How Personal Growth Can Be Found By Becoming a Farmer

To first start this post off, I encourage you to step out of your normal surrounding to try anything new and make a habit of it. Life can become such a routine and too many people are continuously looking to future events for happiness. Let me tell you, stop right now! Waiting for the next holiday or buying the latest technology for your next fix of joy is not the life you should be leading. Start with small attempts first. Sign up for a pottery class, scope out an area of your city you’ve never been to or call up a friend for a coffee you had a falling out with. Steadfast moves of trying new endeavors keep life fun and interesting. Removing yourself from habitual environments opens opportunities and provides diversity in life. With this, personal development starts to flourish because you’re stimulating life and embracing change. Just remember, make it a practice!

For the past year, I have been travelling and living in parts of Australia. Although travel alone has provided personal development, so did my new job as a farmer. For two months I worked as a eucalyptus harvester in a small town outside Tamworth, New South Wales. The job provided accommodation in a spacious visitor center, with aIMG_7031 massive kitchen and a great wrap around porch. Living in Australia backcountry offered untroubled solitude and a great panorama view with my morning tea on the porch. Living in the front paddock of my new space was, Candy the camel. I claimed her as my new pet and would visit her on my days off to feed her cheese and carrots.

Travellers in Australia know, to gain a second year Working Holiday Visa in the Land Down Under, one must commit to 88 days of farm work. Through word of mouth, the common consensus I received from farm work was, it sucks. With my situation, I had no interest extending my visa; my goal was to experience something new and see if a farm stay really did suck. I must admit, it wasn’t the best job I’ve had, however, I committed myself for two months and learned a considerable amount. Let’s just say, it was a great character building experience.

Provided stability to challenge myself

The harvesting job provided me a consistent work schedule and ample amount of down time. I was situated in a small town of 400, meaning; there wasn’t much to do. This new timetable was something I wasn’t used to because I had been travelling for so long with an open agenda. With that, I gladly took advantage of this rare steadiness in my life and started a 30-day challenge. My task was to strengthen my writing and guitar skills daily. After one month of carrying out the challenge, I noticed how my commitment was becoming a healthy habit and I could see my abilities strengthening.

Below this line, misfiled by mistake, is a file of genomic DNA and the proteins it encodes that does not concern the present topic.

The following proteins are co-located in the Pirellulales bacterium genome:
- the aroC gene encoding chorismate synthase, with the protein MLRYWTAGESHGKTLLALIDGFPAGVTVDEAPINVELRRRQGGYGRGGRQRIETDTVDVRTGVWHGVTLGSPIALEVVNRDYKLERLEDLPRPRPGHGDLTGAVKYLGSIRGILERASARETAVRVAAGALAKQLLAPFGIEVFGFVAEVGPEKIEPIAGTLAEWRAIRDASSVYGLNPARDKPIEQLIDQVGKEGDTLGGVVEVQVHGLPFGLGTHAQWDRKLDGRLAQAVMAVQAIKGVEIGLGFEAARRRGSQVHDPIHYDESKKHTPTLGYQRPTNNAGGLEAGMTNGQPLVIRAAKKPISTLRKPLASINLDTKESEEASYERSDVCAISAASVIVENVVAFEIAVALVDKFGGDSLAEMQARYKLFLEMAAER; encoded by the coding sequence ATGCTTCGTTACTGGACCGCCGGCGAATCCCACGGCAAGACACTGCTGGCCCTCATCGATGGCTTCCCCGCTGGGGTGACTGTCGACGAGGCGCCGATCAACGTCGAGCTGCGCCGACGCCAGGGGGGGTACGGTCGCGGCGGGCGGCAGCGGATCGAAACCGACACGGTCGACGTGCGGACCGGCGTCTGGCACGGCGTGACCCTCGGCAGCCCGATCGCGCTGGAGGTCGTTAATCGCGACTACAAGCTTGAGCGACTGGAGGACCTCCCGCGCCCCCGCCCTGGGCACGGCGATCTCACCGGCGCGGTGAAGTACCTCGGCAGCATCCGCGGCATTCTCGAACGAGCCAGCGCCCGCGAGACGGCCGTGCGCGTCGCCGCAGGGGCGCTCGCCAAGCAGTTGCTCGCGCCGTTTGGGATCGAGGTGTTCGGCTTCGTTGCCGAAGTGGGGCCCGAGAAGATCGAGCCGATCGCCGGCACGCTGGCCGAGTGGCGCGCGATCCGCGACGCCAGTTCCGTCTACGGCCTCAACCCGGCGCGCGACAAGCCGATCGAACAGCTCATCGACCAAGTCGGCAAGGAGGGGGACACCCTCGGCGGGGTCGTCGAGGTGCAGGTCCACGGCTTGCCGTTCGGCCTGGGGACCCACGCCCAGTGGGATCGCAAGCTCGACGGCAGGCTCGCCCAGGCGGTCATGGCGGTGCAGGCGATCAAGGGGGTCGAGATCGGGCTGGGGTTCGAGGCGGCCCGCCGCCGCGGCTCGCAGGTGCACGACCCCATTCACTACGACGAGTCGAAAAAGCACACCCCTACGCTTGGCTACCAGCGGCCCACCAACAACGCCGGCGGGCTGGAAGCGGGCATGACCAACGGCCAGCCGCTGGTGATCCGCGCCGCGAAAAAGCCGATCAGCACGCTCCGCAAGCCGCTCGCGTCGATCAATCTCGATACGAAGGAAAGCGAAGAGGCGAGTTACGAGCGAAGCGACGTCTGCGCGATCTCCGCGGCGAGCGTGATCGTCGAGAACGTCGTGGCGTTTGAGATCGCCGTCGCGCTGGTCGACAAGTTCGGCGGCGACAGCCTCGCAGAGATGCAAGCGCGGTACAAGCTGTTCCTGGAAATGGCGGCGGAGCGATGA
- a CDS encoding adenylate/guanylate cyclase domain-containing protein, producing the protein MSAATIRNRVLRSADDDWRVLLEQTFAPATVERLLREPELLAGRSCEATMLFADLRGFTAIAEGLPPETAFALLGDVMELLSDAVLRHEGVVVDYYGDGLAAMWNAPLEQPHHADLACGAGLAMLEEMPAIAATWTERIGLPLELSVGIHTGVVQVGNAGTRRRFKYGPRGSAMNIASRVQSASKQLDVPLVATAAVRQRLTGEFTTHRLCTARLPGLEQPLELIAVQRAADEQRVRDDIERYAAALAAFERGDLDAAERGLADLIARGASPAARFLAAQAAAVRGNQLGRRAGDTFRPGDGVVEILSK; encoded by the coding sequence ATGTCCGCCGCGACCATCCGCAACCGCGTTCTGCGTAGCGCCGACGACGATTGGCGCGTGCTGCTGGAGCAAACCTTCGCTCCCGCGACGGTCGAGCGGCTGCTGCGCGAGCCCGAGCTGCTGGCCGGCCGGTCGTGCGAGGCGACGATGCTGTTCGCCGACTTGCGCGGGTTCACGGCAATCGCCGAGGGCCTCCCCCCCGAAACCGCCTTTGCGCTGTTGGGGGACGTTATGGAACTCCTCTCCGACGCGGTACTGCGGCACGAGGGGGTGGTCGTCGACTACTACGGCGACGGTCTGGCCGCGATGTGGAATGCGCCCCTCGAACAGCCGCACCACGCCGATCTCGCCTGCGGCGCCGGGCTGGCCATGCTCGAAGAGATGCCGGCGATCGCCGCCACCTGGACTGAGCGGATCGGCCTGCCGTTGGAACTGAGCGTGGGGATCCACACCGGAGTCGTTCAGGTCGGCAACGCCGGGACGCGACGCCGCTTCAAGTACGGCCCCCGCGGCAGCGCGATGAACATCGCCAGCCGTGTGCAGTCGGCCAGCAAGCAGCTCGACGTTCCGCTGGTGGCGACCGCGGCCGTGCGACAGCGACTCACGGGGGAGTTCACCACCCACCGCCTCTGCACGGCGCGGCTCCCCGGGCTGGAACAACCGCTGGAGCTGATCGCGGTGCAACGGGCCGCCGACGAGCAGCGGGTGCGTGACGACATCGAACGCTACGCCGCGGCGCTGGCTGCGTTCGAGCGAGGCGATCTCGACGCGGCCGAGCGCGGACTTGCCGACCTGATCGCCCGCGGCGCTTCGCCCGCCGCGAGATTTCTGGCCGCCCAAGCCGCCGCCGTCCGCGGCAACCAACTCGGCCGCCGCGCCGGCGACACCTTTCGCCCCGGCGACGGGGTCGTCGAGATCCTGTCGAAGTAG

*TIP* If you’re a musician travelling, I recommend buying a half size travel guitar! They are painless to carry and can easily be used as carryon. Consider this little 6-string baby as a travel buddy, Yamaha CGS102A Half-Size Classical Guitar – Natural.

Learned new ways to deal with difficult co-workers

The eucalyptus work crew consisted of myself and 2 other people. With tightknit conditions, it was unfortunate my supervisor was a bit annoying to work with. He no doubt was a nice man, however, he talked only about himself, chatted way too much, would not ask one single personable question and took all matters personally. In the first IMG_7101couple days working alongside him, I was mentally drained. By nature, I am an understanding person and I knew the reasons why he acted the way he did, but this man was starting to push my limits. I learned the best way to keep my inner peace was to continue being polite, answer when spoken to and keep to myself. The job wasn’t permanent and I continued to comply with this notion to keep me from lashing out.

Added unique skills to my resume

My work experience before the farm consisted of 9 to 5 desk jobs and retail sales. These skills don’t particularly illustrate “farm” worthy. I knew this job was going to be something out of my comfort zone and I was eager to discover new skill-sets. In the daily life of a eucalyptus harvester, I drove tractors and trailers around the plantation, collected branches to shred them in a bin and drove a forklift. This was definitely a hands on job and I enjoyed learning how to drive a range of vehicles. Now I can go home and drive my family’s tractor with ease!



Strengthened my manual driving skills

In Canada, a majority of people drive automatic vehicles and I am one of them. That said, I learned how to drive manual in my Dad’s, 1969 Porsche 911. Can I add, it was the sketchiest car to learn with because the car is a vintage beast. Dad’s car is a summer vehicle and we don’t get a long hot season in Canada. Therefore, IMG_7106my manual skills were rusty. All tractors and vehicles used were manual, so I improved my skills quickly.

Increased my fitness

I committed myself to this labor job during an Australian summer. The definition of this scenario means, working in 40-degree heat and draining sweat out like the Niagara Falls. In the first week I learned rapidly to push through it all even though I was exhausted. My aptitude was steadily increasing by climbing up and down 15 foot bins, running around collecting branches and throwing them in a shredder 8 hours a day. Coming home after a long period was becoming a treat to cool down and relax! Normally I’m a night hawk, but after my first week, my head was hitting the pillow at 8pm. By the end of two months, I lost a few pounds and noticed I could lift heavy items with ease.


Olivia Goheen

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